One of the women has not yet been told of the unnecessary operation and hospital managers said there may be other cases of misdiagnosis.
The errors happened at the Kent and Canterbury Hospital, which was at the centre of a cervical screening scandal in 1995 in which at least eight women died and 90,000 cervical smears had to be rechecked.
The errors were revealed in a review of all cancer diagnosis services at the hospital. It exposed one "rogue" histopathologist who has been ordered to have "remedial training".
The hospital is now checking all the breast biopsies - samples of tissue removed for diagnosis - he examined between 1990 and 1997. Hundreds of women are involved and the hospital admitted it is likely that more were given inappropriate treatment. However, the review by the Royal College of Pathologists concluded that the overall error rate was within acceptable standards.
Experts from the college looked at 2,621 patient histories and identified seven cases where "diagnostic discrepancies" had "a definite influence on clinical outcome". A further 35 cases were defined as "diagnostic misrepresentation" or "oversights" which could have affected the way people were treated. They said some mistakes were inevitable in a service that relied on human judgement but the consultant identified for retraining had made at least three times more mistakes than his colleagues.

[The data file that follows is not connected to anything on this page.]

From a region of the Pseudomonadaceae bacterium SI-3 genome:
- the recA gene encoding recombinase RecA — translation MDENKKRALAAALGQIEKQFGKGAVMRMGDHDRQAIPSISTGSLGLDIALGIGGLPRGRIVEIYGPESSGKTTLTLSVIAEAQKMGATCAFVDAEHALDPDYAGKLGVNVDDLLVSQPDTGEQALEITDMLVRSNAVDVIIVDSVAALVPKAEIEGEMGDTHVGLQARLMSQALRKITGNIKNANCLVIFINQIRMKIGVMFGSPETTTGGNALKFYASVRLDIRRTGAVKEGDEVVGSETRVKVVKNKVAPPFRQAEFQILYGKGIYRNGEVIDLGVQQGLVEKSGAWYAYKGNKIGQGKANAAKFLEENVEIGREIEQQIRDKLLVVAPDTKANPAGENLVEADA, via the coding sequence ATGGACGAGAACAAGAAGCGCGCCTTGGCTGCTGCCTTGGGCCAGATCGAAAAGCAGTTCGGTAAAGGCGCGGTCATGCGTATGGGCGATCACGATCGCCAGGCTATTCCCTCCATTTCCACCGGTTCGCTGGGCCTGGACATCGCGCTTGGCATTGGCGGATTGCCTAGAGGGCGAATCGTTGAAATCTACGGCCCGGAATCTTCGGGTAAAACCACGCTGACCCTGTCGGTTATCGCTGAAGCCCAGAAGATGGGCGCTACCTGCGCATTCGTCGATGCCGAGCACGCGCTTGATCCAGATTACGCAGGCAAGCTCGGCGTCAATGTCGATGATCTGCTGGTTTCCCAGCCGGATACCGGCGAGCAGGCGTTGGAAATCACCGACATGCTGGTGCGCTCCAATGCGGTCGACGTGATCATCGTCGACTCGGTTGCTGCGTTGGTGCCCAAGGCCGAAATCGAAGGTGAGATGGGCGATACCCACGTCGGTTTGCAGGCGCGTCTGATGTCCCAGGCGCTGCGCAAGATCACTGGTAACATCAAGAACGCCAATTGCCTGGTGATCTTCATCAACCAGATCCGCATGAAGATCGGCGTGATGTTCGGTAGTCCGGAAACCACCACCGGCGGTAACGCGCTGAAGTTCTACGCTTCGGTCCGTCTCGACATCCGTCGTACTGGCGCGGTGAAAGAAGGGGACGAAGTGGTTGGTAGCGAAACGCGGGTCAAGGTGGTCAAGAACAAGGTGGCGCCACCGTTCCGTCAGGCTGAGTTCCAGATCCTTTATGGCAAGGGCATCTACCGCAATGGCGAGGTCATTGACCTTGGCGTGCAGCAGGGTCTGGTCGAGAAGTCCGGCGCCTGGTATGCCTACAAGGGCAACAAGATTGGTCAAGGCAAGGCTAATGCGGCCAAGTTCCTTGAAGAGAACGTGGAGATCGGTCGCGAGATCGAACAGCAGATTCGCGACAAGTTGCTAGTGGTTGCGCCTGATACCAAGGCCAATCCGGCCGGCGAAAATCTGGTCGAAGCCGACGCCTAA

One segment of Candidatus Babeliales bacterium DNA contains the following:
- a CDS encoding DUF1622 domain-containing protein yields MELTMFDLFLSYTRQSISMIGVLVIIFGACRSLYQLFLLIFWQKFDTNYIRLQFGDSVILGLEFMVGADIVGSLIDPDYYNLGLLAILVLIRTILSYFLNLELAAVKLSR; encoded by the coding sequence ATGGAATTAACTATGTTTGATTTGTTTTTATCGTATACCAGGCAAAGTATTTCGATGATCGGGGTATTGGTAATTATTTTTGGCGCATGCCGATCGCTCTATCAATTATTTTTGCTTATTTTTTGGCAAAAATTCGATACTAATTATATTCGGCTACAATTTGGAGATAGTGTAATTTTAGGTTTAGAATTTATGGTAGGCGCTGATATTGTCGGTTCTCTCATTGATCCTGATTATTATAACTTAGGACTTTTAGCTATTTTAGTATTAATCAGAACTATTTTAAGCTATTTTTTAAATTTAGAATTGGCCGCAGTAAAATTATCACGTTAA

David Astley, chief executive of the East Kent NHS Trust, said: "So far it is, sadly, clear that two patients had unnecessary mastectomies. We have seen one of them and told her and her family what has happened. The other lady is abroad." The review of the pathologist's work would involve "a few hundred women" and take "months rather than years" to complete.
The Kent and Canterbury Hospital laboratory in Canterbury has now been closed.Reuse content